As a final note on this point, it should be blatantly obvious by this point that there’s a buzzkill effect in both journalistic and public circles whenever Apple has mounted legal threats against any of its fans - even ones the company thinks are deserving. More than any other company, Apple has benefitted tremendously from the passion, support, and - yes - occasional overenthusiasm of its fans. They should be appreciated, and never scorned. Fans aren’t parasites; they’re the ones who pump cash and optimism into your products and stock prices, turning your ideas into history book-class icons and your executives into multi-multi-millionaires. Love your fans and they’ll love you back.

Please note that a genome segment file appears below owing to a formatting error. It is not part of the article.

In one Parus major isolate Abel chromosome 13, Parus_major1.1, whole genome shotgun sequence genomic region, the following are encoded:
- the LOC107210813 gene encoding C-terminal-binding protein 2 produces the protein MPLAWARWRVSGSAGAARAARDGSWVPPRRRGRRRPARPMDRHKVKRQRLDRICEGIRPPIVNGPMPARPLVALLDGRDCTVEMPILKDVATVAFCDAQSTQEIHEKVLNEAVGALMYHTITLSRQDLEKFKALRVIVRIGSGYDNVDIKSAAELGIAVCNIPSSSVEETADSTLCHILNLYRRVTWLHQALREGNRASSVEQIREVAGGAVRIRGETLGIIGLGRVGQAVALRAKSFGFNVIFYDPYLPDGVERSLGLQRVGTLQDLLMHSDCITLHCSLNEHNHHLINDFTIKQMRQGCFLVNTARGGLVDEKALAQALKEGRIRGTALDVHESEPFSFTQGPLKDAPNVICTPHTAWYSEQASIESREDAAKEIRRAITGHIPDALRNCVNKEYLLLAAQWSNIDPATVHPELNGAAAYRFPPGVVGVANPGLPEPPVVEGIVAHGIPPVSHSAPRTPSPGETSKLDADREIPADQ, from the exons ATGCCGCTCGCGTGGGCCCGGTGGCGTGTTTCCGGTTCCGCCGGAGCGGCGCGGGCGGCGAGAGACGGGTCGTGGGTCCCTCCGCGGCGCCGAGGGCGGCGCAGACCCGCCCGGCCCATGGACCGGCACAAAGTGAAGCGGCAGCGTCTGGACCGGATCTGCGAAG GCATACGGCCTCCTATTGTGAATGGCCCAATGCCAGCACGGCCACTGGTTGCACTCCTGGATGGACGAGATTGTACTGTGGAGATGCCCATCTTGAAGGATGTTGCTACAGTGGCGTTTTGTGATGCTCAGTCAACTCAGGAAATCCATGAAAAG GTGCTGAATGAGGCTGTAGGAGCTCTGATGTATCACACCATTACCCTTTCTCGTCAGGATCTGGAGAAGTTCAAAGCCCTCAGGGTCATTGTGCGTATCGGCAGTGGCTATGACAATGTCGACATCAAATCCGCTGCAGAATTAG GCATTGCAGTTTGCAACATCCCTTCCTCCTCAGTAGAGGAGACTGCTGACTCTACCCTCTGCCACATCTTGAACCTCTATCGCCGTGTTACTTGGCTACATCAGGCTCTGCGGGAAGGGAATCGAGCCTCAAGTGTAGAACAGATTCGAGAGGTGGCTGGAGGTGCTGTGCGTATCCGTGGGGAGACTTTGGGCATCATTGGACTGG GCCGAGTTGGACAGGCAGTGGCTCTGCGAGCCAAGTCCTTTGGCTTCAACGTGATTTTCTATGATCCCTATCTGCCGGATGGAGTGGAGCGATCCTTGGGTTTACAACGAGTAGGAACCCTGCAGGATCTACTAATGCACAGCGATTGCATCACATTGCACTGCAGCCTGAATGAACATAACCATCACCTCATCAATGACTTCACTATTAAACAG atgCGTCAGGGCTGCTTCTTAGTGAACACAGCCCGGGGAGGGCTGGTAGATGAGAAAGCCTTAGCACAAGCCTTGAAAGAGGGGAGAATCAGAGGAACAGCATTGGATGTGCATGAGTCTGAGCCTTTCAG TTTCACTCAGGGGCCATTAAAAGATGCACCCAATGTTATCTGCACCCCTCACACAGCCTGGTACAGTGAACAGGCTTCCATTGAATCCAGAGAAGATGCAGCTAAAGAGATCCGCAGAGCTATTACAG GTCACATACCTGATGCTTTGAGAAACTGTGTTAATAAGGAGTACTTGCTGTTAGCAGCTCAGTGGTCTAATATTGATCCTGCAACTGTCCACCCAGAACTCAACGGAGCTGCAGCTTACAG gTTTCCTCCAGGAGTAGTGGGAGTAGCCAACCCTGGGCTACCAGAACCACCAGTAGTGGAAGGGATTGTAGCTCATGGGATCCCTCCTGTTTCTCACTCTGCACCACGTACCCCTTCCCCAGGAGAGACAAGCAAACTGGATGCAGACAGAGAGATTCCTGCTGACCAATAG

There are much smarter ways to use the budget you’ve allocated for legal resources. Go after the people who are cloning iPod shuffles. Draw up the contracts for a worldwide iTunes Music Store where American customers can buy Japanese music and Chinese customers can buy American music. (At the moment, Japanese customers might be satisfied with an iTunes store where they can buy Japanese music.) Better yet, create the first iTV Store where people can download any TV show they want at 99 cents per half hour. Wasting your time and energy on comparatively trivial lawsuits and threats is beneath such a great company, especially when there’s a world waiting to be conquered.

Agree with this editorial? Disagree? As always, we love to hear your opinions. Post them in the comments box below.

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Comments

1